No, these are not my sentiments. This is the latest pearl of wisdom to emerge from Lee Kuan Yew's controversial interview with National Geographic.
To quote Singapore's founding father and current Minister Mentor in full:
"Why do you want buy Playboy now if you can go into the internet? You get more than what you get in Playboy, that's that," Lee refuses to say whether or not he has ever partaken of the joys of such computer-based stimulation.
These comments didn't end up in the Nat Geo story, so how do we know that Lee said this? Thanks to the assiduous efforts of the Singapore government's media handlers of course.
Like all good PR professionals, Madam Yeong Yoon Ying, press secretary to Lee Kuan Yew, records all his interviews in case disputes with journalists arise at a later date.
Rather helpfully, the Singapore government has just released a full transcript of Lee's interview with National Geographic journalist Mark Jacobson.
Lee's comments about lazy Singaporeans deserving to lose out to hard-working immigrants seem to have caused the most fuss in the Singaporean blogosphere thus far.
But there are some other real gems in the transcript.
For example, we discover that Lee is still troubled by lingering paranoia about a Malay/Muslim "fifth column" in Singapore.
After insisting that Singapore is still a "society in transition" rather than a nation, Lee says:
"We make them say the national pledge and sing the national anthem but suppose we have a famine, will your Malay neighbour give you the last few grains of rice or will she share it with her family or fellow Muslim or vice versa?"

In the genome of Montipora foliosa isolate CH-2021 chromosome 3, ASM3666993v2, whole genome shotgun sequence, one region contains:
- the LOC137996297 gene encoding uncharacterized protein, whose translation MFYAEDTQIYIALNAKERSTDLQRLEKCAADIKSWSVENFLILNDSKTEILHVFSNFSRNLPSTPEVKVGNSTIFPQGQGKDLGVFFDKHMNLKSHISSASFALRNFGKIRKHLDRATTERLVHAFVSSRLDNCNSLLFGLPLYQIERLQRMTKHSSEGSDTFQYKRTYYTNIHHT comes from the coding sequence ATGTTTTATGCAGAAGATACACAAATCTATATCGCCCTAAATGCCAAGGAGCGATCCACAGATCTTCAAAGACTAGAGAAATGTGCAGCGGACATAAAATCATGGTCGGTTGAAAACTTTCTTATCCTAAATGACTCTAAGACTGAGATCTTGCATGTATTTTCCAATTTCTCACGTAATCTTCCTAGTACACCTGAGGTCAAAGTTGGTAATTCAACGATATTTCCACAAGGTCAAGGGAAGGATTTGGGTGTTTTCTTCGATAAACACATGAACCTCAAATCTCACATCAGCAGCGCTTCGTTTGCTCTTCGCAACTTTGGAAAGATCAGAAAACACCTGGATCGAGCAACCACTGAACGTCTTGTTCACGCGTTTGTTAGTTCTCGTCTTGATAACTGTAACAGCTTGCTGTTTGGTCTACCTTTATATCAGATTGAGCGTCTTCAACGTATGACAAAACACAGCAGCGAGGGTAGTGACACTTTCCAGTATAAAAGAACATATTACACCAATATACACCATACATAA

Although Jacobson doesn't ask the question, the interview also raises tantalising questions about whether the elder Lee, now 85, still has the desire to stand for election in the polls that are likley to take place in the next year.
When asked what his favourite hawker stall is, Lee says: "I can’t go anymore because so many people want to shake my hands and I become a distraction, I can’t really get down to my food. I tend to go to restaurants when I go out and I try restaurants with a quiet corner where I can sneak in and sneak out with my friends and not have a crowd wanting to shake hands with me."
If Lee doesn't want to be shaking hands with his fans, will he really want to be out campaigning, even for just the nine-day period that the government restricts electioneering to?
I'd urge anyone interested in Singapore to read the interview transcript in full, if you can bear to put up with Jacobson's fawning manner.
Every interviewer has to butter up their subject a bit but Jacobson, who may not have realised the government were planning to release the transcript, takes journalistic brown-nosing to new levels.
In his opening gambit, Jacobson explains that he's interviewed many American Presidents since he was born in 1948 but that "they come and go".
But, our fearless correspondent tells Lee, "I’ve never interviewed anybody who has stayed the length that you have. It’s like interviewing George Washington and Thomas Jefferson rolled up into one, so it’s kind of nice."
We're clearly not talking Woodward and Bernstein here.
It makes sense to try to make your interviewee feel at ease but Jacobson doesn't ask Lee a single tough question. Contrast his interview with the brilliant battle between Lee and recently-deceased columnist William Safire, who called Lee a "dictator" to his face.